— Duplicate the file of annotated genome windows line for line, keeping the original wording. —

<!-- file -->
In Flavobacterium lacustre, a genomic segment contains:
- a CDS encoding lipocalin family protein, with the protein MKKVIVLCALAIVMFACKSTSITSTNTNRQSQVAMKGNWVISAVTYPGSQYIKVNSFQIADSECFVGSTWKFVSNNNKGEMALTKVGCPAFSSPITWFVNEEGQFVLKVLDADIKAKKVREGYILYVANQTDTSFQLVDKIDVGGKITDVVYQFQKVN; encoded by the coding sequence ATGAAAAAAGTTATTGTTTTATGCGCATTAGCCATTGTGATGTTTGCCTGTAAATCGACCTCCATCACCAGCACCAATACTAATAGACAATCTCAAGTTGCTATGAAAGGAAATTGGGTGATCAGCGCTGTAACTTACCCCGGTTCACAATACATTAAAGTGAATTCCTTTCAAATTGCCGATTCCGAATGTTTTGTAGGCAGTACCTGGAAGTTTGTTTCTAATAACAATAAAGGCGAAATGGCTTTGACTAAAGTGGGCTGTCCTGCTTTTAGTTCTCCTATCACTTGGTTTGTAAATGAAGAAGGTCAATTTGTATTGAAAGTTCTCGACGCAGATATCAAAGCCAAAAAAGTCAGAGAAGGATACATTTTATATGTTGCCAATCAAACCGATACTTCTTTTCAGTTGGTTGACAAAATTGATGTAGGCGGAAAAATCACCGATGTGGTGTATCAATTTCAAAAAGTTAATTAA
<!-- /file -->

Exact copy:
In Flavobacterium lacustre, a genomic segment contains:
- a CDS encoding lipocalin family protein, with the protein MKKVIVLCALAIVMFACKSTSITSTNTNRQSQVAMKGNWVISAVTYPGSQYIKVNSFQIADSECFVGSTWKFVSNNNKGEMALTKVGCPAFSSPITWFVNEEGQFVLKVLDADIKAKKVREGYILYVANQTDTSFQLVDKIDVGGKITDVVYQFQKVN; encoded by the coding sequence ATGAAAAAAGTTATTGTTTTATGCGCATTAGCCATTGTGATGTTTGCCTGTAAATCGACCTCCATCACCAGCACCAATACTAATAGACAATCTCAAGTTGCTATGAAAGGAAATTGGGTGATCAGCGCTGTAACTTACCCCGGTTCACAATACATTAAAGTGAATTCCTTTCAAATTGCCGATTCCGAATGTTTTGTAGGCAGTACCTGGAAGTTTGTTTCTAATAACAATAAAGGCGAAATGGCTTTGACTAAAGTGGGCTGTCCTGCTTTTAGTTCTCCTATCACTTGGTTTGTAAATGAAGAAGGTCAATTTGTATTGAAAGTTCTCGACGCAGATATCAAAGCCAAAAAAGTCAGAGAAGGATACATTTTATATGTTGCCAATCAAACCGATACTTCTTTTCAGTTGGTTGACAAAATTGATGTAGGCGGAAAAATCACCGATGTGGTGTATCAATTTCAAAAAGTTAATTAA